January 2017

Welcome to the fifth installment of Musician Origin Stories, a series in which musicians describe how they started down the path of music-making. 

Scott’s story demonstrates how varied the ways can be in which a person interacts with music and music-making.

At age six I decided I had had enough. Grabbing my grandfather by the face, one hand on each cheek, I declared, “No, Poppy, I want to learn piano now.“ I was spending the night at my grandparents’ house, and earlier in the evening he had been playing on his out-of-tune upright piano in the living room, most likely a jazz ballad from his Real Book. He was a music teacher, high school band. My father is a saxophone player, my aunt is a violinist with her own student orchestra. At the time, my older brother had recently started taking clarinet lessons with my grandfather and playing in school. I wasn’t one to be left out and I certainly wasn’t one to be patient. So when I told my grandpa that night that I wanted to learn how to play piano like him and he told me I should wait until the 3rd grade, I was unsatisfied. To a 6-year-old, that was an eternity. So I grabbed him by the face and made myself very clear. Needless to say, he began giving me lessons. He is not a particularly great piano player, and I was not a particularly good student, but that is the beginning of my musician origin story.

The passion and understanding were always there, and there was very little doubt in my mind from that young age that I wanted to be involved in music for the rest of my life, but I couldn’t seem to find the right outlet. In middle school I tried to explore more. I took up guitar, and then the electric bass. I played in rock bands. I joined the orchestra at school playing cello. I was competent but lacked the discipline to really practice any of it, even with better teachers than my grandpa. This is why I turned to composition. I understood the music theory and how things should work, so if I wasn’t going to be great at playing, I could find my calling as a creator.

Throughout high school I wrote arrangements of songs and pieces for our orchestra to play. I composed music for my brother’s films, who had given up his clarinet for the camera in college. I would substitute-conduct orchestra class when our teacher was out sick. And then I went to pursue a degree in Classical Composition at SUNY Purchase College.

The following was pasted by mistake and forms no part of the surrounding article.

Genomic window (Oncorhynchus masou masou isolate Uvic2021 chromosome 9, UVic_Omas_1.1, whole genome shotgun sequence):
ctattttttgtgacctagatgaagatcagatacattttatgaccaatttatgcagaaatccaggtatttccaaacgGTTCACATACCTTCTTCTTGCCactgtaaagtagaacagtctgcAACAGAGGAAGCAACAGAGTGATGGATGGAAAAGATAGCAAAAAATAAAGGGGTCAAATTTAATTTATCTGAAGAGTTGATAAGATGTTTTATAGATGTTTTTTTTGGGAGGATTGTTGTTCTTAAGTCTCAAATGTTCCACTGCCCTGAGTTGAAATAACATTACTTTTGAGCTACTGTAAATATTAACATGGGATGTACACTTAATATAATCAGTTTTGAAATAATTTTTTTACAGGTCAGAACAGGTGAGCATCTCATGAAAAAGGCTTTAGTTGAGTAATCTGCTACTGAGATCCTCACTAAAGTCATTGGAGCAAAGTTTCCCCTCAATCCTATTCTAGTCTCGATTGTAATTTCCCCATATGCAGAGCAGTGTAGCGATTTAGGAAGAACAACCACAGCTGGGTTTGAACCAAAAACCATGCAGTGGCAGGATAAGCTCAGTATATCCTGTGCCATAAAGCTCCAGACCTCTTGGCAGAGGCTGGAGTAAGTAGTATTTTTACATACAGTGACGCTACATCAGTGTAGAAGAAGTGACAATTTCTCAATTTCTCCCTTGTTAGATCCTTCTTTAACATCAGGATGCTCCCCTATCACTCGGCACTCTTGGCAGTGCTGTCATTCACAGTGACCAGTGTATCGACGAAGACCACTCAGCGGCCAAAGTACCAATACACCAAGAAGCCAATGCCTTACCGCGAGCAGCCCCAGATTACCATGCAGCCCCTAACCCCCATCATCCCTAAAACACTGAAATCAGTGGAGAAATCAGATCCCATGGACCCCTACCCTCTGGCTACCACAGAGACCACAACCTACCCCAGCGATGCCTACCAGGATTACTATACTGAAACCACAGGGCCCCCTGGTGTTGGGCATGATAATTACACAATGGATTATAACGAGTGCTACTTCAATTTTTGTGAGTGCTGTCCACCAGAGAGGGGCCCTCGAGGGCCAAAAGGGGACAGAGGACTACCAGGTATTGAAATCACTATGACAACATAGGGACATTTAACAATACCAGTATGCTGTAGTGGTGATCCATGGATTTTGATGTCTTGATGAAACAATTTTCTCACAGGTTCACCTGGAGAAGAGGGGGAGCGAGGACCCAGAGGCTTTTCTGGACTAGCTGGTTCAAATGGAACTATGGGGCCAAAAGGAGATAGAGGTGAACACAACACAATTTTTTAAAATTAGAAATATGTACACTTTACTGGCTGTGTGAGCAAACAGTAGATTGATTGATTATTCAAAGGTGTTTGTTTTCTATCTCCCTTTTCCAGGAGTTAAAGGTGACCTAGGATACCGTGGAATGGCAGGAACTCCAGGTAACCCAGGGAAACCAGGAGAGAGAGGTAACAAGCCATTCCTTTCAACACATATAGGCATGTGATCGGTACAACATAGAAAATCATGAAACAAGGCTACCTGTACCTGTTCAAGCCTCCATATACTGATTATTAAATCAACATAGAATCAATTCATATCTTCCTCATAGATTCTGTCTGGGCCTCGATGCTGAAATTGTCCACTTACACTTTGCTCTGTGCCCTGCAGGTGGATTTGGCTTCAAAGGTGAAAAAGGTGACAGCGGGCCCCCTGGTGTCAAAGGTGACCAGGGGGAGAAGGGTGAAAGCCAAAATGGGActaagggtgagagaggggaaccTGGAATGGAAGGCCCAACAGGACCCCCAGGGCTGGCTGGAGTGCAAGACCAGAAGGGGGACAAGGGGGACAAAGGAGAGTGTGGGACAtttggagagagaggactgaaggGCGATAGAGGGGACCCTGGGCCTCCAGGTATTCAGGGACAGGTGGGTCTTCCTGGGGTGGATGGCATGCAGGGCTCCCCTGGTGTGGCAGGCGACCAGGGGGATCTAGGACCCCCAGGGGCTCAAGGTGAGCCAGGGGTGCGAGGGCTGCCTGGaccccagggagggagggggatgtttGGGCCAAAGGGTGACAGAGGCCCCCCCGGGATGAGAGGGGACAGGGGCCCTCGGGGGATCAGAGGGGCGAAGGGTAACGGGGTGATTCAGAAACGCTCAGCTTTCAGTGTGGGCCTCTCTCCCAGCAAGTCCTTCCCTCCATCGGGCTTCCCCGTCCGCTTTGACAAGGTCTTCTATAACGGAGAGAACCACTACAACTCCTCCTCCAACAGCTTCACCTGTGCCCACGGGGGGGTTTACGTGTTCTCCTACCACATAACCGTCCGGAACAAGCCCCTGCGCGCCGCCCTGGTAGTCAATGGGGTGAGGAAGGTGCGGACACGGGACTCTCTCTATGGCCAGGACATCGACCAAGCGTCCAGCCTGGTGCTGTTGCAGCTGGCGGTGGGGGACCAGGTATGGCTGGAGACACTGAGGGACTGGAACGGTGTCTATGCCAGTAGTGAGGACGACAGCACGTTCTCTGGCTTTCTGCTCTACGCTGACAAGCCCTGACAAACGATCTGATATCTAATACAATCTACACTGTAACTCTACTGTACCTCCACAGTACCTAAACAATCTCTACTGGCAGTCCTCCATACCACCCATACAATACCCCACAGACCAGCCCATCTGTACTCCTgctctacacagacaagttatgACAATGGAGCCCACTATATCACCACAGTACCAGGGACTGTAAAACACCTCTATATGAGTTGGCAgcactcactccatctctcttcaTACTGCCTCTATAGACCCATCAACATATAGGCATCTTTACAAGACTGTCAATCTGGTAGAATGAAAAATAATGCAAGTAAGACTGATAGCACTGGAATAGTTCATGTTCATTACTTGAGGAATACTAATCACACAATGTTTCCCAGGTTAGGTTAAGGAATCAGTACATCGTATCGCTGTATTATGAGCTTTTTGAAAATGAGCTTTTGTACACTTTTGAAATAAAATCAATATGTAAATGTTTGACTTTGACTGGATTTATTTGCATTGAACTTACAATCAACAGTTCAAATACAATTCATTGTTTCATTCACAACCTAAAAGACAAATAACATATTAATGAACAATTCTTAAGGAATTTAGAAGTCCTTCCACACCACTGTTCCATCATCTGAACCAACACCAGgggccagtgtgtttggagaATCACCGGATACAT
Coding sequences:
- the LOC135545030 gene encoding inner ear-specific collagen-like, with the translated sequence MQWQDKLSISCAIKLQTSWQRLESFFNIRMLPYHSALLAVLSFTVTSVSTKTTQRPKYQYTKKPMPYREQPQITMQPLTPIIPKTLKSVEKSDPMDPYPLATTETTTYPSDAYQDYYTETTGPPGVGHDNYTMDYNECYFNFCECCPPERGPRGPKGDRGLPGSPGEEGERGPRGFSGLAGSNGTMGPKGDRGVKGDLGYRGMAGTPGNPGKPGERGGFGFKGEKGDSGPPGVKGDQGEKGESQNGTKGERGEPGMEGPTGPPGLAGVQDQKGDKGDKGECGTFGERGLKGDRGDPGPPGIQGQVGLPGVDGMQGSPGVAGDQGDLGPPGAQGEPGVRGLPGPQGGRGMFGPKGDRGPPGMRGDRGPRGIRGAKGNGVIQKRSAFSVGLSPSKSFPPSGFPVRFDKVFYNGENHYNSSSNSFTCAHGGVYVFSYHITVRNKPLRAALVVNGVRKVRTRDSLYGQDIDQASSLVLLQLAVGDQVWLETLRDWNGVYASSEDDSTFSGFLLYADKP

But I soon found myself running into similar issues with this new passion. Firstly, I was falling out of love with Western Classical Music and finding deeper passion for popular music. But also, I began to realize that my mind is more analytic than it is creative. So as my four years were coming to an end, I decided it was time to shift focus once again, this time towards musicology. Using essays on “Call Me Maybe” and The Beach Boys written in my spare time, I applied to graduate programs.

I went to CUNY Hunter College to pursue this new field, finding it exciting and feeling more comfortable musically than I had in my entire life. I wrote my master’s thesis on One Direction, focusing on the intersection of gender and genre. During this time I also started a podcast called Pop Unmuted, with the goal of being a small piece of public musicology featuring intelligent discussions of contemporary pop music.

As one might expect, though, this phase of my life is coming to a close as well. I love academia and musicology, but I’m less sure about going back for a PhD than I was previously. I’ve become anxious about putting my voice out into the world on the podcast and have ceased its production. I’m now working for a music licensing company and occasionally playing bass on tour for a solo artist, and feeling content with being mostly directionless.

The fervor with which I grabbed my grandfather by the face to demand an education in music that very second is gone. My love for music is not, but I’m once again unsure of my place in it. I’m starting 2017 with no music plans. Maybe I’ll compose a musical. Maybe I’ll stop playing all together. In my cynical days I think that the truth is I’m just not good enough at any of it. In my hopeful days I think that this is exactly what makes music so exciting. It provides the opportunity for us to change, or for it to change with us, or for it to change us. I hope I never have to find out the real answer, and I can continue reinventing myself through music.

Scott Interrante – is a musician, sort of. He holds a B.M. in Composition and an M.A. in Musicology. He is the former host of the Pop Unmuted Podcast, former leader of the band The Tiny Elephants, and sometimes plays bass for Skylar Spence. He’s figuring it out. (@ScottInterrante)

Many thanks to Scott for sharing his story!




Welcome to the fourth installment of Musician Origin Stories, a series in which musicians describe how they started down the path of music-making. 

Kris is a friend of mine from the ’90s(!!). His journey starts at the home piano and leads to much bigger arenas.

MW: When was the first time that you can remember feeling the impulse to become a musician?